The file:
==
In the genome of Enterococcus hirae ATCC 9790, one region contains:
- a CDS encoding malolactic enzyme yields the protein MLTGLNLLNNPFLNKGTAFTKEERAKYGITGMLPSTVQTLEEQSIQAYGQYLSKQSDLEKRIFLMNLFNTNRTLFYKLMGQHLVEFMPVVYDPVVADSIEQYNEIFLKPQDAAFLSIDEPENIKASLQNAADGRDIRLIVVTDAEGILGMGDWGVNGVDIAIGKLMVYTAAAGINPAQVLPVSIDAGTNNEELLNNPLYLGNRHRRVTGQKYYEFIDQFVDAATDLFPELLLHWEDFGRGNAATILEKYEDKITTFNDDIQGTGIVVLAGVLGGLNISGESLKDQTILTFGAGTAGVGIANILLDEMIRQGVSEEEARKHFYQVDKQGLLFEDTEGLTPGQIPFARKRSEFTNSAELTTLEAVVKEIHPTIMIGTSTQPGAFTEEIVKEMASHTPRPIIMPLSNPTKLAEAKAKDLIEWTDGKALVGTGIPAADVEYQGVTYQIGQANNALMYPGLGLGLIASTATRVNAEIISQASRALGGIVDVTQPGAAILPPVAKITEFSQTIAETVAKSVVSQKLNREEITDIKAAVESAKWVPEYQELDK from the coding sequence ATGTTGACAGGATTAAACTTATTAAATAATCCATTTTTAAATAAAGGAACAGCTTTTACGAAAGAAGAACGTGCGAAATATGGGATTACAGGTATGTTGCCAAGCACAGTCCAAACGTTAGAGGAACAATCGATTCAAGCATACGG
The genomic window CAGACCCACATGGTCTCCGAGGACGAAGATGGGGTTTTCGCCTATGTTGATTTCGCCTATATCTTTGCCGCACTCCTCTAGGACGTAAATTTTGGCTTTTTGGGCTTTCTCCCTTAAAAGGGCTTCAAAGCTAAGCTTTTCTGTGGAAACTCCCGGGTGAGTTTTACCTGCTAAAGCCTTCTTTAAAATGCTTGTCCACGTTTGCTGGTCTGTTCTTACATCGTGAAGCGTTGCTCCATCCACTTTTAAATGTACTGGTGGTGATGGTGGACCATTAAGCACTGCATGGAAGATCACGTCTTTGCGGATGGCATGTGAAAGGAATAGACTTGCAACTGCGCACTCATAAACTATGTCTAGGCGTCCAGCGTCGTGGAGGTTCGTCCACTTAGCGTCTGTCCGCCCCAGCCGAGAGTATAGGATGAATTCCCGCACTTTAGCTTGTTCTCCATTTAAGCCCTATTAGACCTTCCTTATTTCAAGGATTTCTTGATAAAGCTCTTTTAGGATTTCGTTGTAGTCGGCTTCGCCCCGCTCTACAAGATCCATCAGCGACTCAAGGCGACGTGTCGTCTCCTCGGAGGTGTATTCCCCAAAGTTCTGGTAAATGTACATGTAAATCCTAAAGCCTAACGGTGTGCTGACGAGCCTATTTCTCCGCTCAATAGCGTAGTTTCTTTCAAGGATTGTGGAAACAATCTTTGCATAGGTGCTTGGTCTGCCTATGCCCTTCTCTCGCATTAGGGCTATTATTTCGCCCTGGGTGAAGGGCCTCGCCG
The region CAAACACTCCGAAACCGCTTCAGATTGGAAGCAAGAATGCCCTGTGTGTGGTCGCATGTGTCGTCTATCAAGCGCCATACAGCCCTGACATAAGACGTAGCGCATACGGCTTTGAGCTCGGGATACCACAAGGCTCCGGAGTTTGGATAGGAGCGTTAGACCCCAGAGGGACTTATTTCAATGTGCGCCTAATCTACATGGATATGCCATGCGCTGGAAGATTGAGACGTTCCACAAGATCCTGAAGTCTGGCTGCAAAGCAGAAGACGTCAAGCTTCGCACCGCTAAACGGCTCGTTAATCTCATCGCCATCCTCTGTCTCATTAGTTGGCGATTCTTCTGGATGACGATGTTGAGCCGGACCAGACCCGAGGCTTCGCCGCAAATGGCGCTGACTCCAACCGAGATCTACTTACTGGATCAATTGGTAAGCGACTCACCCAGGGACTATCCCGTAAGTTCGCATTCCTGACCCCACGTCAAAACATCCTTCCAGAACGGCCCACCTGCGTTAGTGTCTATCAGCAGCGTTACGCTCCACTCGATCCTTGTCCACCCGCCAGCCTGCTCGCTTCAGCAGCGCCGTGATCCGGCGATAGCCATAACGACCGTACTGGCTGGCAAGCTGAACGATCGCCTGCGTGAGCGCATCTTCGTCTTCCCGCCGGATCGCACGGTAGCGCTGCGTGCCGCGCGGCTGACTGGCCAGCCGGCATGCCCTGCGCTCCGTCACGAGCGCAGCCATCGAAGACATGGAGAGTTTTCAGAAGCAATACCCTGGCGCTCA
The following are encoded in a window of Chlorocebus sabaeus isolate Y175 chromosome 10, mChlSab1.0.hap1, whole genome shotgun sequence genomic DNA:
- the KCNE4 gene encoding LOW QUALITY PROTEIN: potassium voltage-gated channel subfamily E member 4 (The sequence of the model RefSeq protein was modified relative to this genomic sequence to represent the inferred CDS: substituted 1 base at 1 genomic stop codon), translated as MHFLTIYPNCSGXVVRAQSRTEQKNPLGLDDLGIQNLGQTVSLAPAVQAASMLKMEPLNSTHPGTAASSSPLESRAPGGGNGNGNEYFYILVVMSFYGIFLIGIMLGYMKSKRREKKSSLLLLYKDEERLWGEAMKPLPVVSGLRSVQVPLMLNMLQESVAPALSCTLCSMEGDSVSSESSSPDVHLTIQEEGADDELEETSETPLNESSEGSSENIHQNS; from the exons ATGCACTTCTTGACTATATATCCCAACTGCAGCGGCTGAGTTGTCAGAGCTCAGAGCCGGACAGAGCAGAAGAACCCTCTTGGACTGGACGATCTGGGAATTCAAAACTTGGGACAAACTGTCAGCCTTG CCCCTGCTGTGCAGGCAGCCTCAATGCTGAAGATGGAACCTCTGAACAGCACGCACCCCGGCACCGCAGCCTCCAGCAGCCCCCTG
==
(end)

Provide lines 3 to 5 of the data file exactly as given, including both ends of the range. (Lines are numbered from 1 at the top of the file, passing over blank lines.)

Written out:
The genomic window CAGACCCACATGGTCTCCGAGGACGAAGATGGGGTTTTCGCCTATGTTGATTTCGCCTATATCTTTGCCGCACTCCTCTAGGACGTAAATTTTGGCTTTTTGGGCTTTCTCCCTTAAAAGGGCTTCAAAGCTAAGCTTTTCTGTGGAAACTCCCGGGTGAGTTTTACCTGCTAAAGCCTTCTTTAAAATGCTTGTCCACGTTTGCTGGTCTGTTCTTACATCGTGAAGCGTTGCTCCATCCACTTTTAAATGTACTGGTGGTGATGGTGGACCATTAAGCACTGCATGGAAGATCACGTCTTTGCGGATGGCATGTGAAAGGAATAGACTTGCAACTGCGCACTCATAAACTATGTCTAGGCGTCCAGCGTCGTGGAGGTTCGTCCACTTAGCGTCTGTCCGCCCCAGCCGAGAGTATAGGATGAATTCCCGCACTTTAGCTTGTTCTCCATTTAAGCCCTATTAGACCTTCCTTATTTCAAGGATTTCTTGATAAAGCTCTTTTAGGATTTCGTTGTAGTCGGCTTCGCCCCGCTCTACAAGATCCATCAGCGACTCAAGGCGACGTGTCGTCTCCTCGGAGGTGTATTCCCCAAAGTTCTGGTAAATGTACATGTAAATCCTAAAGCCTAACGGTGTGCTGACGAGCCTATTTCTCCGCTCAATAGCGTAGTTTCTTTCAAGGATTGTGGAAACAATCTTTGCATAGGTGCTTGGTCTGCCTATGCCCTTCTCTCGCATTAGGGCTATTATTTCGCCCTGGGTGAAGGGCCTCGCCG
The region CAAACACTCCGAAACCGCTTCAGATTGGAAGCAAGAATGCCCTGTGTGTGGTCGCATGTGTCGTCTATCAAGCGCCATACAGCCCTGACATAAGACGTAGCGCATACGGCTTTGAGCTCGGGATACCACAAGGCTCCGGAGTTTGGATAGGAGCGTTAGACCCCAGAGGGACTTATTTCAATGTGCGCCTAATCTACATGGATATGCCATGCGCTGGAAGATTGAGACGTTCCACAAGATCCTGAAGTCTGGCTGCAAAGCAGAAGACGTCAAGCTTCGCACCGCTAAACGGCTCGTTAATCTCATCGCCATCCTCTGTCTCATTAGTTGGCGATTCTTCTGGATGACGATGTTGAGCCGGACCAGACCCGAGGCTTCGCCGCAAATGGCGCTGACTCCAACCGAGATCTACTTACTGGATCAATTGGTAAGCGACTCACCCAGGGACTATCCCGTAAGTTCGCATTCCTGACCCCACGTCAAAACATCCTTCCAGAACGGCCCACCTGCGTTAGTGTCTATCAGCAGCGTTACGCTCCACTCGATCCTTGTCCACCCGCCAGCCTGCTCGCTTCAGCAGCGCCGTGATCCGGCGATAGCCATAACGACCGTACTGGCTGGCAAGCTGAACGATCGCCTGCGTGAGCGCATCTTCGTCTTCCCGCCGGATCGCACGGTAGCGCTGCGTGCCGCGCGGCTGACTGGCCAGCCGGCATGCCCTGCGCTCCGTCACGAGCGCAGCCATCGAAGACATGGAGAGTTTTCAGAAGCAATACCCTGGCGCTCA
The following are encoded in a window of Chlorocebus sabaeus isolate Y175 chromosome 10, mChlSab1.0.hap1, whole genome shotgun sequence genomic DNA: